Monday, August 18, 2008


Pope Benedict XVI meets with South Africa's Foreign Minister Nkosazana Dlamini Zuma (R) after delivering an address at the United Nations headquarters in New York April 18, 2008.

Precisely from this comes the great responsibility of the ecclesial community which is called on to be a house hospitable to everyone, both sign and instrument of communion for the entire human family.

How important it is, especially in our time, that every Christian community should always deepen its awareness of this in order to help civilian society and overcome every possible temptation to racism, intolerance and exclusion, and to organize itself with choices that are respectful of every human being!

One of the great conquests of humanity is in fact overcoming racism. Unfortunately, however, new manifestations of it are taking place in different nations, often linked to social and problems which nonetheless can never justify racial scorn and discrimination.

Let us pray so that respect for every person may grow everywhere, along with responsible awareness that only with the reciprocal acceptance of everyone is it possible to construct a world of authentic justice and true peace. (Pope Benedict Angelus message 8/17/08)

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Dumbstruck by the Mystery

...our temptation is always to impose our prejudices or our measure on reality -- except when we are faced with a fact that leaves us dumbstruck, and instead of dominating the fact ourselves, we are dominated, overcome by it. If there were no moments of this kind, the Mystery could do anything, but in the end, we would reduce everything to the usual explanation. But not even a Nobel Prize winner can stop himself from being dumbstruck before an absolutely gratuitous gesture. If there were not these moments, we would find answers, explanations, and interpretations to avoid being struck by anything. It is good that some things happen that we cannot dominate, then we have to take them seriously, and this is the great question of philosophy. If the conditions for the possibility of knowledge (see Kant) impose themselves on reality or if there is something that is so powerfully disproportionate that it does not let itself be "grasped" by the conditions of possibility, then the horizon opens. If this were not the case, then we could dominate everything and be in peace, or at least without drama. Instead, not even the intelligence of a Nobel Prize winner could prevent him from coming face-to-face with a fact that made him dumbstruck -- instead of dominating, it was he who was dominated. Here begins the drama, because I am called to answer. It is the drama that unfolds between us and the Mystery, through certain facts, certain moments, in which the Mystery imposes itself with this evidence. These are facts that we cannot put in our pocket, which we cannot reduce to antecedent factors.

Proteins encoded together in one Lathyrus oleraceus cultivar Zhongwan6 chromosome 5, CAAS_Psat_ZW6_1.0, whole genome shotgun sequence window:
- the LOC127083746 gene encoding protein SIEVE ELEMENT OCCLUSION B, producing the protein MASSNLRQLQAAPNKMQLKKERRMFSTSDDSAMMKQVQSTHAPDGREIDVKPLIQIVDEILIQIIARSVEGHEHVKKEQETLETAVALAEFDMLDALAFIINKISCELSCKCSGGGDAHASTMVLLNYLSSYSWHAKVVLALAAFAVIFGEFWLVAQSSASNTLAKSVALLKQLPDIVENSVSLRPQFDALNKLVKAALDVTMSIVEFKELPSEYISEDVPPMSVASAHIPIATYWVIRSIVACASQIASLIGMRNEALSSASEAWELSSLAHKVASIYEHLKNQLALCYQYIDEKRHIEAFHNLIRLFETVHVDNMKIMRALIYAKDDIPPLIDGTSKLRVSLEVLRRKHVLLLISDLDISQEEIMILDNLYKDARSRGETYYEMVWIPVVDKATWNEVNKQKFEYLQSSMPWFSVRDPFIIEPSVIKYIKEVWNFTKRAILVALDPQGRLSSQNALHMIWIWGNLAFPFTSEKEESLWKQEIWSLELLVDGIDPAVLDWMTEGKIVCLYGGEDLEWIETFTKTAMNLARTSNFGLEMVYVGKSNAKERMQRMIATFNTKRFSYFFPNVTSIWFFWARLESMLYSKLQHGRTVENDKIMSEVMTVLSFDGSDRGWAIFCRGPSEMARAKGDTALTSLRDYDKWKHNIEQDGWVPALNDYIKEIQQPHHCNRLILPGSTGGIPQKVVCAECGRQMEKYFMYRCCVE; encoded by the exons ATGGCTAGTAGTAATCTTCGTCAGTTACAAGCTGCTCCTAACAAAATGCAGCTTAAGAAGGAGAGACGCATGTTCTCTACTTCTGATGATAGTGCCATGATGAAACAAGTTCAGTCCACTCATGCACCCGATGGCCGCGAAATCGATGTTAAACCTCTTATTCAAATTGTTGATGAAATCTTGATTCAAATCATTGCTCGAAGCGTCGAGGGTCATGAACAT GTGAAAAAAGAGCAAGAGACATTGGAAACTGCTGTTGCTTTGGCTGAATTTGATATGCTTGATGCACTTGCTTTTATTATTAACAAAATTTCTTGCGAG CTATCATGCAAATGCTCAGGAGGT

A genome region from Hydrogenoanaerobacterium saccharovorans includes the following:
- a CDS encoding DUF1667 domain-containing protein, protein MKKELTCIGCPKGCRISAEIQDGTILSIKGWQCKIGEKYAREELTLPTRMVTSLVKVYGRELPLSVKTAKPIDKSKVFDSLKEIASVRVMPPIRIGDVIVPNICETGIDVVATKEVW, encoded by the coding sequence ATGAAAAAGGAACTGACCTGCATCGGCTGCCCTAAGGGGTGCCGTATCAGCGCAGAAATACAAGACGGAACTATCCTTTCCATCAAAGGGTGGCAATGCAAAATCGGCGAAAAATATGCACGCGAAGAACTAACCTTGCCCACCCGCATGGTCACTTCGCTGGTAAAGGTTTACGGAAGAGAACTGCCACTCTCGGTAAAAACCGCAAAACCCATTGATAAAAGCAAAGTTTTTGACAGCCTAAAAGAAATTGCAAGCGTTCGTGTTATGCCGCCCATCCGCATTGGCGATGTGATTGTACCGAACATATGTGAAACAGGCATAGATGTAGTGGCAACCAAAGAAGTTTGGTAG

-- Julian Carron in "Friends, that is, Witnesses."